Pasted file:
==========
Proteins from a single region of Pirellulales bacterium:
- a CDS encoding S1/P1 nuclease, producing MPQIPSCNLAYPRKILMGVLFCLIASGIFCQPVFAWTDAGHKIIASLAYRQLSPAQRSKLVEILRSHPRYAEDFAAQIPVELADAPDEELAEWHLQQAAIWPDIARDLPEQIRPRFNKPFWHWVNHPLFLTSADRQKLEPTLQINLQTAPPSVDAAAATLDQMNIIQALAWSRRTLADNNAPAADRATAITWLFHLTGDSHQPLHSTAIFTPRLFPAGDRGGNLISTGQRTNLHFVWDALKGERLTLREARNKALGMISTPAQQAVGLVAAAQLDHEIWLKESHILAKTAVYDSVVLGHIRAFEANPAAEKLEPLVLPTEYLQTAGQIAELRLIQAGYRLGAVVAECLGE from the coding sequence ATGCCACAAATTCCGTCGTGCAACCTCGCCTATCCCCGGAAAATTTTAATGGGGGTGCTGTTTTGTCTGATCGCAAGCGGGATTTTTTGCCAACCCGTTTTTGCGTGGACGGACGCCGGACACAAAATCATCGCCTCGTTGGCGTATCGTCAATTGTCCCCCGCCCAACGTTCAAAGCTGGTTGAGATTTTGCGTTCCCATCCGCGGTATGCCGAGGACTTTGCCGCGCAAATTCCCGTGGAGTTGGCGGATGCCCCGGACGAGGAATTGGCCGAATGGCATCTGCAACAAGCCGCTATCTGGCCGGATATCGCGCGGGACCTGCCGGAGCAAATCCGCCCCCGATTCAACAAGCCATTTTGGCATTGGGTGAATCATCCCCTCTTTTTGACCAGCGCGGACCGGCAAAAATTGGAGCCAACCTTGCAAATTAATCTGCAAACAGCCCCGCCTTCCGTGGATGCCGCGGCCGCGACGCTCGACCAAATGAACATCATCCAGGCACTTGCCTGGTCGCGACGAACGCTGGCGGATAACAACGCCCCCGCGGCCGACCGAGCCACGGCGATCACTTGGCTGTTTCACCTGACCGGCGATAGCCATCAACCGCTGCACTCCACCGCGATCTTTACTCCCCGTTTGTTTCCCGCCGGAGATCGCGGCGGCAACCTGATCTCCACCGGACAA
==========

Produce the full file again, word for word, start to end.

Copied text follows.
Proteins from a single region of Pirellulales bacterium:
- a CDS encoding S1/P1 nuclease, producing MPQIPSCNLAYPRKILMGVLFCLIASGIFCQPVFAWTDAGHKIIASLAYRQLSPAQRSKLVEILRSHPRYAEDFAAQIPVELADAPDEELAEWHLQQAAIWPDIARDLPEQIRPRFNKPFWHWVNHPLFLTSADRQKLEPTLQINLQTAPPSVDAAAATLDQMNIIQALAWSRRTLADNNAPAADRATAITWLFHLTGDSHQPLHSTAIFTPRLFPAGDRGGNLISTGQRTNLHFVWDALKGERLTLREARNKALGMISTPAQQAVGLVAAAQLDHEIWLKESHILAKTAVYDSVVLGHIRAFEANPAAEKLEPLVLPTEYLQTAGQIAELRLIQAGYRLGAVVAECLGE from the coding sequence ATGCCACAAATTCCGTCGTGCAACCTCGCCTATCCCCGGAAAATTTTAATGGGGGTGCTGTTTTGTCTGATCGCAAGCGGGATTTTTTGCCAACCCGTTTTTGCGTGGACGGACGCCGGACACAAAATCATCGCCTCGTTGGCGTATCGTCAATTGTCCCCCGCCCAACGTTCAAAGCTGGTTGAGATTTTGCGTTCCCATCCGCGGTATGCCGAGGACTTTGCCGCGCAAATTCCCGTGGAGTTGGCGGATGCCCCGGACGAGGAATTGGCCGAATGGCATCTGCAACAAGCCGCTATCTGGCCGGATATCGCGCGGGACCTGCCGGAGCAAATCCGCCCCCGATTCAACAAGCCATTTTGGCATTGGGTGAATCATCCCCTCTTTTTGACCAGCGCGGACCGGCAAAAATTGGAGCCAACCTTGCAAATTAATCTGCAAACAGCCCCGCCTTCCGTGGATGCCGCGGCCGCGACGCTCGACCAAATGAACATCATCCAGGCACTTGCCTGGTCGCGACGAACGCTGGCGGATAACAACGCCCCCGCGGCCGACCGAGCCACGGCGATCACTTGGCTGTTTCACCTGACCGGCGATAGCCATCAACCGCTGCACTCCACCGCGATCTTTACTCCCCGTTTGTTTCCCGCCGGAGATCGCGGCGGCAACCTGATCTCCACCGGACAA